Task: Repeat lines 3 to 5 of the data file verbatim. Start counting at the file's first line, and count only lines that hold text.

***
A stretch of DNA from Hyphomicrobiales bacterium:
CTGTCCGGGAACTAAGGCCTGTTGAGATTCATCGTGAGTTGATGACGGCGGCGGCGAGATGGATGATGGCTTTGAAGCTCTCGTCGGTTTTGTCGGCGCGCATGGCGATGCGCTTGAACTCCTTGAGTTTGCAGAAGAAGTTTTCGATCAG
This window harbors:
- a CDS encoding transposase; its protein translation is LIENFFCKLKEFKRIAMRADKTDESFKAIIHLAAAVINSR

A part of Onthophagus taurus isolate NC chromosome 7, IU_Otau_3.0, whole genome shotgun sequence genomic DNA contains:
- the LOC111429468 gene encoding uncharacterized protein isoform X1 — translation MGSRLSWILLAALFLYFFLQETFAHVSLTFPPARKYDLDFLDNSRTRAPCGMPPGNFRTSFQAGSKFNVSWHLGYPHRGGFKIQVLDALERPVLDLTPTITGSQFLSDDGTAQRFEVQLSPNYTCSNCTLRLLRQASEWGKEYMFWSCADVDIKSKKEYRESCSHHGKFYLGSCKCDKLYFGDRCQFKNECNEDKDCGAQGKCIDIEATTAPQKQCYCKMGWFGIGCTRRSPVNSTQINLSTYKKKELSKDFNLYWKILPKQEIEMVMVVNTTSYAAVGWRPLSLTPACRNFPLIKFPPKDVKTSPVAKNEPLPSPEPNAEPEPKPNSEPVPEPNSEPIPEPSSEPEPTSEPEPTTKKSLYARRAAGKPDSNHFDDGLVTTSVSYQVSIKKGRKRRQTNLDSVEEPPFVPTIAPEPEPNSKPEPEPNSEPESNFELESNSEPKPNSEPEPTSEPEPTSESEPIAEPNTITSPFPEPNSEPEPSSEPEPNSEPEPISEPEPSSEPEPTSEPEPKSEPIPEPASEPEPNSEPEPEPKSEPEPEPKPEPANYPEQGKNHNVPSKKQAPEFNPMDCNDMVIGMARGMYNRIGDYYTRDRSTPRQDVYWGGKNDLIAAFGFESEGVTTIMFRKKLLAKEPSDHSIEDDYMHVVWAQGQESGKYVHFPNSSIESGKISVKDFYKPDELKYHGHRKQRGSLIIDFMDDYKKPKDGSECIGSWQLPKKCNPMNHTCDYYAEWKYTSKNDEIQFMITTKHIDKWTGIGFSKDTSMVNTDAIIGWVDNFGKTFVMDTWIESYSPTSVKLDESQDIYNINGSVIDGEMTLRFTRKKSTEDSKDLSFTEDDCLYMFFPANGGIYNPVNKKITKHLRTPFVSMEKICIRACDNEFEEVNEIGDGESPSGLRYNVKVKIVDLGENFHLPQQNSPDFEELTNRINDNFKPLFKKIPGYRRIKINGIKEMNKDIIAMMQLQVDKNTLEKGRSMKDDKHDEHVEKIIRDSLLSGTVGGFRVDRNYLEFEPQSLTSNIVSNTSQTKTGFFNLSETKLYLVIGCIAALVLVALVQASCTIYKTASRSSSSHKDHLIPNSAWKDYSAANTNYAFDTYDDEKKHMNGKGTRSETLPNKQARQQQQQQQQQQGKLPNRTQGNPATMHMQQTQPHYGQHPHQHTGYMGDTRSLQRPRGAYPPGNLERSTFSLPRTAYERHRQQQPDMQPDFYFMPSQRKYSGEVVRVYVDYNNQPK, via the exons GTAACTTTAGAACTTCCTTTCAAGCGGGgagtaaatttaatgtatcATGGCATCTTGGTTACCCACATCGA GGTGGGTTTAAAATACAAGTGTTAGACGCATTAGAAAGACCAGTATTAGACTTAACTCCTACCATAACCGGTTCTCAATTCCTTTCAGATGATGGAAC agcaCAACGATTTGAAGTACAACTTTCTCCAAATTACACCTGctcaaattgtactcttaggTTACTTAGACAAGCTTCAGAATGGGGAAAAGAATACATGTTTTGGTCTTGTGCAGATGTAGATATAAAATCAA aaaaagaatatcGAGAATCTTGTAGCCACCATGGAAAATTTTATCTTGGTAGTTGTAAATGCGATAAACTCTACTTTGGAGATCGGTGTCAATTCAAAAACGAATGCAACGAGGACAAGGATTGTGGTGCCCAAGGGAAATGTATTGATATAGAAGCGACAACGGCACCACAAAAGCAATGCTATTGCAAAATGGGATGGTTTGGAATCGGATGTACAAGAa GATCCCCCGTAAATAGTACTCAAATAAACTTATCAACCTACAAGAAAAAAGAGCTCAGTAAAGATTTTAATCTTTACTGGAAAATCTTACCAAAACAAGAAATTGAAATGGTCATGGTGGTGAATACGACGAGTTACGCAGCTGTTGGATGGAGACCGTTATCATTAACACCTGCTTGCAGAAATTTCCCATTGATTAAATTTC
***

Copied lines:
This window harbors:
- a CDS encoding transposase; its protein translation is LIENFFCKLKEFKRIAMRADKTDESFKAIIHLAAAVINSR

A part of Onthophagus taurus isolate NC chromosome 7, IU_Otau_3.0, whole genome shotgun sequence genomic DNA contains: